March may have been Women’s History Month, but we should be working actively all year to have more women’s work on film and on stage. We cannot accept the lowly statistics without activism. It’s not that women aren’t writing enough or aren’t trying to get produced. There are a lot of closed doors. Rather than belabor why, we need to breed more women producers.
Let’s review what we’ve been taught as young girls that may not have been the best advice. I’m willing to use myself as a guinea pig.
- Don’t be a brat – Those of us who were called “stubborn” and “strong-willed” as children knew clearly what we wanted and tried hard to get it. As producers, this quality that is so annoying to the partners we live with, translates into “persistent” and “unstoppable.” Handy when we’re looking for investors, cold calling production companies, and disputing the terms of a legal agreement. It means we have a shot at getting what we want.
- Don’t daydream – Why not? Lying in bed at three in the morning, is the best time to let the mind drift into hope and fantasy and sketch out dreams with our best friends, the pad and a pen next to the bed. After writing a novel that an agent shopped around a bit, it was here when I could see it visually, as a film, where I could plan my strategy. I studied screenwriting, wrote the script, found a co-writer/director, and decided to self-produce. Dov Siemons’ course in film producing explained exactly how to do so, step-by-step.
- Follow the rules – As a child, I wasn’t a great test-taker; I was creative and enterprising. My mind was awhirl with ideas on how to entertain myself and my friends. Creating our own rules to advance our projects is the way a producer advances. Instead of waiting around, I pulled some money together and hired a casting director to find a lead actress. With Mira Sorvino attached, others came aboard. My film, A Wake-up Call is on its way.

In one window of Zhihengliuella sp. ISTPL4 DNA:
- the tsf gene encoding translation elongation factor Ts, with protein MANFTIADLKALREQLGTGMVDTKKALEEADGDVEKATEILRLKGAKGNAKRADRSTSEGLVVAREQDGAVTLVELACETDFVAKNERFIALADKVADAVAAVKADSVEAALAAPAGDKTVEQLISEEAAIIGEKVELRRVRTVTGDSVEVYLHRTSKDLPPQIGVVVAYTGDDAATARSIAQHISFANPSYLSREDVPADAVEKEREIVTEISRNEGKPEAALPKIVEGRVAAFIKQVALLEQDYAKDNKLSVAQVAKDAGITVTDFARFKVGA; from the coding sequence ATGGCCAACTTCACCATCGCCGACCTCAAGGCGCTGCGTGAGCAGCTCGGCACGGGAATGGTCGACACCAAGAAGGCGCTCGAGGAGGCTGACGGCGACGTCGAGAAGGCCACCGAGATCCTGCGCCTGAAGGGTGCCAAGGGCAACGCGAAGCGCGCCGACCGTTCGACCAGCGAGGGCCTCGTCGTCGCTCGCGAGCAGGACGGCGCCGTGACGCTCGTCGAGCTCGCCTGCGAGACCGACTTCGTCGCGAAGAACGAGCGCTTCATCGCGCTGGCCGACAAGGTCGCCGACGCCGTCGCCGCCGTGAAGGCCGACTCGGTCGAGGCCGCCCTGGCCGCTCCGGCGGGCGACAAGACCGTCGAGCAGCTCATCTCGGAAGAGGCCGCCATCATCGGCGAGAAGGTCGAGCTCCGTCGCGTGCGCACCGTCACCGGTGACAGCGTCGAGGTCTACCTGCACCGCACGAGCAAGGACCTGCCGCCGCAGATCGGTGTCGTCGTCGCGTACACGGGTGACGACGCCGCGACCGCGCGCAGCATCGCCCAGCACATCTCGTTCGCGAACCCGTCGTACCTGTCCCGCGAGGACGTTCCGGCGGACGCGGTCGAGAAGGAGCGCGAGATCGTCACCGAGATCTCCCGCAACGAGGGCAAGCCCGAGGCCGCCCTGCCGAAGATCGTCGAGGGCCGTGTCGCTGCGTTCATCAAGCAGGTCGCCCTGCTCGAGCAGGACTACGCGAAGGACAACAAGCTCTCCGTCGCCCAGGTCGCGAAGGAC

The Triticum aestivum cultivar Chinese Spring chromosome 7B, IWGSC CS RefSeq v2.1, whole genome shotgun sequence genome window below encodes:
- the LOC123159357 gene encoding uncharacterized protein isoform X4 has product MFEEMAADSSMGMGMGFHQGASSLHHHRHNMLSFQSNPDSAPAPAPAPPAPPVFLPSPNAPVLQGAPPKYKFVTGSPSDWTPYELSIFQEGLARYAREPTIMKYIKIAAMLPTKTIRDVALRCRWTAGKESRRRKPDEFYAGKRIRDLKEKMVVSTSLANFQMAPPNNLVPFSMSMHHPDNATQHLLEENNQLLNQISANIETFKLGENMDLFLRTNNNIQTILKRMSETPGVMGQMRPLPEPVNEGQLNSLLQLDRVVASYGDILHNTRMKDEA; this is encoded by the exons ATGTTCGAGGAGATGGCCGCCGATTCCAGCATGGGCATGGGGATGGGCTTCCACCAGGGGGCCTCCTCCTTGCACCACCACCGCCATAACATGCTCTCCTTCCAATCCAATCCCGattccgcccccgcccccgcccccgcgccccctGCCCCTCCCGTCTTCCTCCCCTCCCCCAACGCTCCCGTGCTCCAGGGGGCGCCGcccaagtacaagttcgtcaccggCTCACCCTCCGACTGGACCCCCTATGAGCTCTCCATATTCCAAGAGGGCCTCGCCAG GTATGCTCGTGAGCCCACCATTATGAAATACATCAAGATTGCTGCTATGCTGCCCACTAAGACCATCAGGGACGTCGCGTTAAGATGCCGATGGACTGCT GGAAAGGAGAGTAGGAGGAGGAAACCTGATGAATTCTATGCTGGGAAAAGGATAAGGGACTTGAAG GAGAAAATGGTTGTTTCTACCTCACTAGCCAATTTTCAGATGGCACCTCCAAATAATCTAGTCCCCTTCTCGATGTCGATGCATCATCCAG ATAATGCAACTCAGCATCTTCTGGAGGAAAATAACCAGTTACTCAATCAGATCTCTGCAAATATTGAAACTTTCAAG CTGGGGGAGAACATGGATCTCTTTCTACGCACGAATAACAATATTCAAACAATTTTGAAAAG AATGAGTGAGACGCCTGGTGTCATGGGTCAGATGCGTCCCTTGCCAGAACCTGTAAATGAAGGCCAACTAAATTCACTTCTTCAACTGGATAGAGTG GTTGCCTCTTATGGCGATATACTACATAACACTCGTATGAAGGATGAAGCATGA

- Be accommodating – To what degree? When do you hold out with what you believe in and when do you yield? Girls like me who believed in fairness and equality got into trouble answering back teachers we didn’t respect, and lost boyfriends because we couldn’t keep our mouths shut. It helps to have a measure of a backbone when finance finders want to take over your project. Ask Dee Rees who shut down the Pariah set rather than deal with a difficult financier.
- Be a lady – A lady is refined, demure, and waits to be tended to. As a child among my friends, I was considered to be bossy. I had visions of what we should do, what would work and how to implement them. Heading a creative team with leader at the helm requires strength. Think Barbra Streisand, think Oprah.
- Don’t be aggressive – When I told my 95 year old mother that I was going to produce a film of my script, A Wake-up Call, and needed to think about ways to raise money for development, she said, “Oh, Barbara, it’s not ladylike to ask for money.” I said, “Ma, that’s what producers do!” One producer advised me to be a pest. The one who makes it gets there by not giving up. So when dealing with agents and others who never returned calls, I gave up my pride and called and called again and left messages and emailed. Sometimes it paid off.
- Don’t take risks – To be a producer means you’re going to live on the edge. Deals are promised, money is requested, money is lost, risks are necessary. This is not a territory for the inhibited. It’s hair-raising. Do you have the stomach for it? Think Barbara Stanwyck, think Susan Sarandon, think Jeanne Moreau.
There are a couple of female traits, sociability and nurturing, that are useful.
- Network like crazy – Yes, it pays to leave your warm home on a rainy night to attend yet another finance or social media workshop. This may be the one that gets you the money or the producer who loves your logline.
- Be a mentor and a mentee – Ask questions of producers who’ve accomplished what you hope for. Support new people who are a step or two behind you. If you’re lucky enough to be a member of the Academy of Arts & Sciences, bring more women into the organization by sponsoring them. Hopefully by next year we’ll have more female members voting for more female films. We can do it!
Barbara Sutton Masry is a screenwriter, playwright, producer, and activist.